Harry Belafonte’s Sing Your Song: The Music (Sony Masterworks) has been issued to accompany the acclaimed documentary Sing My Music (showing on HBO as I type this) on him as well as his published autobiography My Song: A Memoir By Harry Belafonte (Knopf). 17 performances include some of his more famous ones as he developed from a folk troubadour to legendary singer, actor, social activist and an icon. It is a remarkable life he has lived and the music here is part of proof of that statement.
This compilation opens with Mark Twain and includes Leadbelly’s loving ballad Sylvie backed by just a guitar (and in the case of the latter number a vocal chorus). On both the warmth of Belafonte’s singing is evident. I was not familiar with his rendition of Lord Melody’s Mama Look a Boo Boo, but it was one of his earliest recordings of Calypso which he helped popularize and others (written with his collaborator Lord Burgess) include the brassy Cocoanut Woman, and Banana Boat Song (Day-0). The latter number helped make his album Calypso 1956 the first album to exceed 1 million copies sold. Mixed in with lovely ballads such as Scarlet Ribbons (For Her Hair), it helps explain his great popularity (and of course his looks did not hurt that).
He starred in the movie Island In The Sun, and with Lord Burgess contributed the marvelous title song with a marvelous orchestra. There is also a lively rendition of the folk round, Jump Down Spin Around, while his rendition of King Radio’s calypso Man Smart (Woman Smarter) was covered by the Grateful Dead and The Carpenters among others. “Jamaica Farewell” is another familiar Belafonte classic as he sings about leaving his little girl in KIngston Town. Belafonte’s regular accompanist at the time, Millard Thomas, has lovely acoustic guitar breaks on this, and followed by Mathilda, another of his celebrated recordings.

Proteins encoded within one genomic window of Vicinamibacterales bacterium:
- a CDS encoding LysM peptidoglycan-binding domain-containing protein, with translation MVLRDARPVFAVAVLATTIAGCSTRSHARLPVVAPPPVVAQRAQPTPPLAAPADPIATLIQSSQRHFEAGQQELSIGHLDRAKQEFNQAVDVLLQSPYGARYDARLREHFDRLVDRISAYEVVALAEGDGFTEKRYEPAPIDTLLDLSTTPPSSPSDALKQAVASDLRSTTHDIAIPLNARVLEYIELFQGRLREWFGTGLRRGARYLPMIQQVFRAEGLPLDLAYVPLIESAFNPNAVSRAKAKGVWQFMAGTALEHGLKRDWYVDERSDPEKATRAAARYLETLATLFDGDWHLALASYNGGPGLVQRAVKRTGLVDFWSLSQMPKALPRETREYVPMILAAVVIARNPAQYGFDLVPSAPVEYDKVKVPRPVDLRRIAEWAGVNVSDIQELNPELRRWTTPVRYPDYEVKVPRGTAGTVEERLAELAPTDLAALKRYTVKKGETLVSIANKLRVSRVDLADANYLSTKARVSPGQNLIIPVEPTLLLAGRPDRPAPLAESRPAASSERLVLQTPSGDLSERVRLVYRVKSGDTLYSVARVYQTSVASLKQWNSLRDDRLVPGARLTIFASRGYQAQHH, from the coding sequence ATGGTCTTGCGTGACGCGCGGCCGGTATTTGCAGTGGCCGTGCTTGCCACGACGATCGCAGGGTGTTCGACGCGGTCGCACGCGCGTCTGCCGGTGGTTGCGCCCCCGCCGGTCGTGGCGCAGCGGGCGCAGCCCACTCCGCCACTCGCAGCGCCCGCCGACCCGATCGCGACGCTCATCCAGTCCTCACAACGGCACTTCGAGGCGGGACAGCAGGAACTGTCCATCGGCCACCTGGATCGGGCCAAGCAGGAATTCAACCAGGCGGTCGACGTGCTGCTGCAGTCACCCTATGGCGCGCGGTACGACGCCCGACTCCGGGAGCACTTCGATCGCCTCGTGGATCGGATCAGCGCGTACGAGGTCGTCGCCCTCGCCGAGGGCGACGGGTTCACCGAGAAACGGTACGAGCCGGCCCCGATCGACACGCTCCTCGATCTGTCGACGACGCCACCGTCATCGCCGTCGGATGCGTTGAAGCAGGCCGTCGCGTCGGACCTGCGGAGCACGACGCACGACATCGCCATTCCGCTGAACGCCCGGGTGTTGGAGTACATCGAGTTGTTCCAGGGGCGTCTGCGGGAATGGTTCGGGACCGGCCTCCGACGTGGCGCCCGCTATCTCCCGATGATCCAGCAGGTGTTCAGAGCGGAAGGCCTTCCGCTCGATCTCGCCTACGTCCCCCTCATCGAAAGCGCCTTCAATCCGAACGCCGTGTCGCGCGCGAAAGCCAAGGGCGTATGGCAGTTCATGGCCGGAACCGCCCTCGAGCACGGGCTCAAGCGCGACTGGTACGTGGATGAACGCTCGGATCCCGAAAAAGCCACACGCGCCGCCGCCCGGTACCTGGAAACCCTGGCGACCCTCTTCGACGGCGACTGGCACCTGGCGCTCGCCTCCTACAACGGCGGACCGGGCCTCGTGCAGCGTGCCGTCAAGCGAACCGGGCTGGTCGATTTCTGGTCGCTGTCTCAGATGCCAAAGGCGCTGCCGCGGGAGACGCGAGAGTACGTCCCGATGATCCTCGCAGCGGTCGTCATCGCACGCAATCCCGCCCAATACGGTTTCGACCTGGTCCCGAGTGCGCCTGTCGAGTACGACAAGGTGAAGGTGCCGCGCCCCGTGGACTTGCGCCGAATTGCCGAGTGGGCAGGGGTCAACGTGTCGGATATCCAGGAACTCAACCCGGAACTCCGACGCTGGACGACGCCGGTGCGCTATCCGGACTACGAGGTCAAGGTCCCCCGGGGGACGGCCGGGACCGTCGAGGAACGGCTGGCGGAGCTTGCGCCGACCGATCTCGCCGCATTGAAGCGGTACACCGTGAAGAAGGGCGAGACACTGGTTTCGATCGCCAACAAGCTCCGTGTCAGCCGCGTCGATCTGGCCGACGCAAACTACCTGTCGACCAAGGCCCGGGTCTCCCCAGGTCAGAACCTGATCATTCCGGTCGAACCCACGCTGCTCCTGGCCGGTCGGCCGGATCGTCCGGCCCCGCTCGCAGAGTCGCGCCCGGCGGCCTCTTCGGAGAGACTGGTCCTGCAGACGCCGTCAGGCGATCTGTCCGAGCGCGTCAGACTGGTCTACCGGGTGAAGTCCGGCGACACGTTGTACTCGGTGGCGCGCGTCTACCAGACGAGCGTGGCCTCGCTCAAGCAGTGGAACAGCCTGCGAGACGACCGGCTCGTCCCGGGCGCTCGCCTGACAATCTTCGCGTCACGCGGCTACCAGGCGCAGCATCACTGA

His musical horizons would expand to incorporate African sounds as on a lovely vocal duet with Miriam Makeba, My Angel (Malaika), initially set against a soft guitar and percussion backing. Jump In the Line is a brassy song for the Trinidad Carnival that will be familiar from those who have seen the movie Beetlejuice (several other of these songs were also in that movie’s soundtrack). A duet with Odetta A Hole in the Bucket, from a 1959 television special still is highly amusing over fifty years later. Turn the World Around with its afro-beat rhythm was recorded in the US but never issued in the US although Belafonte did perform this with The Muppets and some will know it from that. Can't Cross Over (River Come Down), comes from that same 1977 session.
Obviously this compilation only scratches the surface of Belafonte’s remarkable recording career. There are two subsequent studio albums and several concert recordings that post-date the music on this. Still, Sing Your Song: The Music stands up as a terrific selection of Harry Belafonte’s music which includes notes on all the songs and is highly recommended.
A publicist sent me a review copy.